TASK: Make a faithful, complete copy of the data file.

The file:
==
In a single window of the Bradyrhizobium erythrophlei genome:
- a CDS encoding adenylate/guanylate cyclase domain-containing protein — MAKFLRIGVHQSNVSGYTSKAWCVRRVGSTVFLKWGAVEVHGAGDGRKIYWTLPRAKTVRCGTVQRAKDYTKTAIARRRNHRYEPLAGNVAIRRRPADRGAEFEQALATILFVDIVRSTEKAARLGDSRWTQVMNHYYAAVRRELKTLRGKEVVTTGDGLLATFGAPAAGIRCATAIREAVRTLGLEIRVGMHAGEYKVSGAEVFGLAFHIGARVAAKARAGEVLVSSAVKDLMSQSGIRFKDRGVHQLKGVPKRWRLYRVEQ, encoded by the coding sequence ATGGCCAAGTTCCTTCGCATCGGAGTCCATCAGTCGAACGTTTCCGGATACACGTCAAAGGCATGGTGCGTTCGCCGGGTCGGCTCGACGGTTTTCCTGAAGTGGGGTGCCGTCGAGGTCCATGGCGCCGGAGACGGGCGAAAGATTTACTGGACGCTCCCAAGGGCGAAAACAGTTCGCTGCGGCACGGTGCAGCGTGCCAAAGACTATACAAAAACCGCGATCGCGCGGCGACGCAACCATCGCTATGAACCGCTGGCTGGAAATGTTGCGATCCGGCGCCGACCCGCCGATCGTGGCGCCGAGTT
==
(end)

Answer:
In a single window of the Bradyrhizobium erythrophlei genome:
- a CDS encoding adenylate/guanylate cyclase domain-containing protein — MAKFLRIGVHQSNVSGYTSKAWCVRRVGSTVFLKWGAVEVHGAGDGRKIYWTLPRAKTVRCGTVQRAKDYTKTAIARRRNHRYEPLAGNVAIRRRPADRGAEFEQALATILFVDIVRSTEKAARLGDSRWTQVMNHYYAAVRRELKTLRGKEVVTTGDGLLATFGAPAAGIRCATAIREAVRTLGLEIRVGMHAGEYKVSGAEVFGLAFHIGARVAAKARAGEVLVSSAVKDLMSQSGIRFKDRGVHQLKGVPKRWRLYRVEQ, encoded by the coding sequence ATGGCCAAGTTCCTTCGCATCGGAGTCCATCAGTCGAACGTTTCCGGATACACGTCAAAGGCATGGTGCGTTCGCCGGGTCGGCTCGACGGTTTTCCTGAAGTGGGGTGCCGTCGAGGTCCATGGCGCCGGAGACGGGCGAAAGATTTACTGGACGCTCCCAAGGGCGAAAACAGTTCGCTGCGGCACGGTGCAGCGTGCCAAAGACTATACAAAAACCGCGATCGCGCGGCGACGCAACCATCGCTATGAACCGCTGGCTGGAAATGTTGCGATCCGGCGCCGACCCGCCGATCGTGGCGCCGAGTT